Emerging tick-borne disease reaches USA

A new tick-borne infection caused by the spirochete bacteria Borrelia miyamotoi that produces similar symptoms to Lyme disease has been confirmed in a small number of patients in the USA.

"While many symptoms are similar to Lyme disease, patients also may experience other symptoms, such as relapsing fever," said Peter Krause (Yale School of Public Health, New Haven, Connecticut, USA), lead author of the letter published in the New England Journal of Medicine, and colleagues.

B. miyamotoi is related to B. burgdorferi, the causative spirochete bacteria for Lyme disease, and is carried by all the same species of ticks. The first report of human infection was in 46 patients in Russia in 2011.

Krause and team assessed whether infection with B. miyamotoi had reached the USA. They tested three groups of people from areas endemic for Lyme disease for the new infection.

In the first group, 584 people were taking part in a survey about tick-borne infections and were from Block Island, Prudence Island, Rhode Island, and Brimfield in Massachusetts. All the participants were healthy when their blood was sampled. The second group involved 277 people from New England who were being tested for suspected Lyme disease, and the third group consisted of 14 individuals from New York who had symptoms of a viral-like illness and were being evaluated at a Lyme disease clinic.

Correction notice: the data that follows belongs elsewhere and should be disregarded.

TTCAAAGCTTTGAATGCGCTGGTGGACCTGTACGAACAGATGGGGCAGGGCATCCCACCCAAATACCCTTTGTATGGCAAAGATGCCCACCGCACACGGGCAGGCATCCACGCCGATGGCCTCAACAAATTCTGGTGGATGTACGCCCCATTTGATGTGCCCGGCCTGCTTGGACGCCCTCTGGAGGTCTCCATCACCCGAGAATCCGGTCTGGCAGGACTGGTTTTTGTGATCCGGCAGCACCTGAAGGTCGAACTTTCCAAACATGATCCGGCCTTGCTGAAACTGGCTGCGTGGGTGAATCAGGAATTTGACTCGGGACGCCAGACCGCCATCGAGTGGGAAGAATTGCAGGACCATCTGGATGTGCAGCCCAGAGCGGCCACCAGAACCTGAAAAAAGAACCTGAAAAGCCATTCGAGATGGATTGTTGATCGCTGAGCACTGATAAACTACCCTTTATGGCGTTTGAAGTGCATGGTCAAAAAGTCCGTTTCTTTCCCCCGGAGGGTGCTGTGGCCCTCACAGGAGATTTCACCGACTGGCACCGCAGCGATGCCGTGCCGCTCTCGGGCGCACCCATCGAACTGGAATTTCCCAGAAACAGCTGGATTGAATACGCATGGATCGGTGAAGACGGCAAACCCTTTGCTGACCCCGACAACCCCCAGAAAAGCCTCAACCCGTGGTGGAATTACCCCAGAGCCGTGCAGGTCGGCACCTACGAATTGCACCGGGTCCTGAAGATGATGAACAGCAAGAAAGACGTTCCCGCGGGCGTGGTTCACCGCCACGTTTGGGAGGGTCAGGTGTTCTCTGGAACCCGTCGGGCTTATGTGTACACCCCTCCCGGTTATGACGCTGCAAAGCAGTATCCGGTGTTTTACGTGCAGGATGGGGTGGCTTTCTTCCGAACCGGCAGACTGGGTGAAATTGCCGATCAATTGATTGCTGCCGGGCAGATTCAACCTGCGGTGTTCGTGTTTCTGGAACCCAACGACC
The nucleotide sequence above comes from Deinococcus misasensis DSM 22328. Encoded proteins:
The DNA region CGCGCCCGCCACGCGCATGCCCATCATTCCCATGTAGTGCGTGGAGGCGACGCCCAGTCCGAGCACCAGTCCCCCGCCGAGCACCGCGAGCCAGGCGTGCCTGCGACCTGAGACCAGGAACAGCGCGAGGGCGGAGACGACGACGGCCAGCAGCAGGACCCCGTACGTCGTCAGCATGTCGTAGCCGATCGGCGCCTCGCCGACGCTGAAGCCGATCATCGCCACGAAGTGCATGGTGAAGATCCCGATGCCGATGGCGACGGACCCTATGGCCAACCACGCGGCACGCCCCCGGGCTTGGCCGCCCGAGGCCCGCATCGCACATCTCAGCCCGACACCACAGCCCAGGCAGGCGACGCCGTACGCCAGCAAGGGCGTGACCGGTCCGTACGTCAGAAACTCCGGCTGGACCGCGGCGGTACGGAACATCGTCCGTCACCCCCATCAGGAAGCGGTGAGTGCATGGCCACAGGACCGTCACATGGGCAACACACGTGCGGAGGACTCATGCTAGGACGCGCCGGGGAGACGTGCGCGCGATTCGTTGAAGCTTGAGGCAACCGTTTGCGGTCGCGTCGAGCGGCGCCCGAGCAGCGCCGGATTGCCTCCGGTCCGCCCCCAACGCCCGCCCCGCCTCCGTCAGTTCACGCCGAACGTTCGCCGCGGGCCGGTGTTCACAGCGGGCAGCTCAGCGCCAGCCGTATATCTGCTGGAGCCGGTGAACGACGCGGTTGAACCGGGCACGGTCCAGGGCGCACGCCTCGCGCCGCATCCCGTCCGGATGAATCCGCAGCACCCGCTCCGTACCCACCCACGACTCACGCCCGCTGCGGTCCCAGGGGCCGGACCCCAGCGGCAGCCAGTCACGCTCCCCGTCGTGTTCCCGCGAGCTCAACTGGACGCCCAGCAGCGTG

The team reports that 18 people across the three groups were infected with B. miyamotoi, none of whom were immunocompromised. The seroprevalence was 1.0%, 3.2%, and 21.0% in groups one, two, and three, respectively.

All the patients had a viral-like illness and were successfully treated with doxycycline or amoxicillin.

In the same issue of the journal, Sam Telford (Cummings School of Veterinary Medicine, Tufts University, North Grafton, Massachusetts, USA) and co-authors report a case of meningoencephalitis in an immunocompromised patient that they believe was caused by B. miyamotoi.

Telford and colleagues suggest: "It is likely that B. miyamotoi is an underrecognized cause of disease, especially in sites where Lyme disease is endemic."

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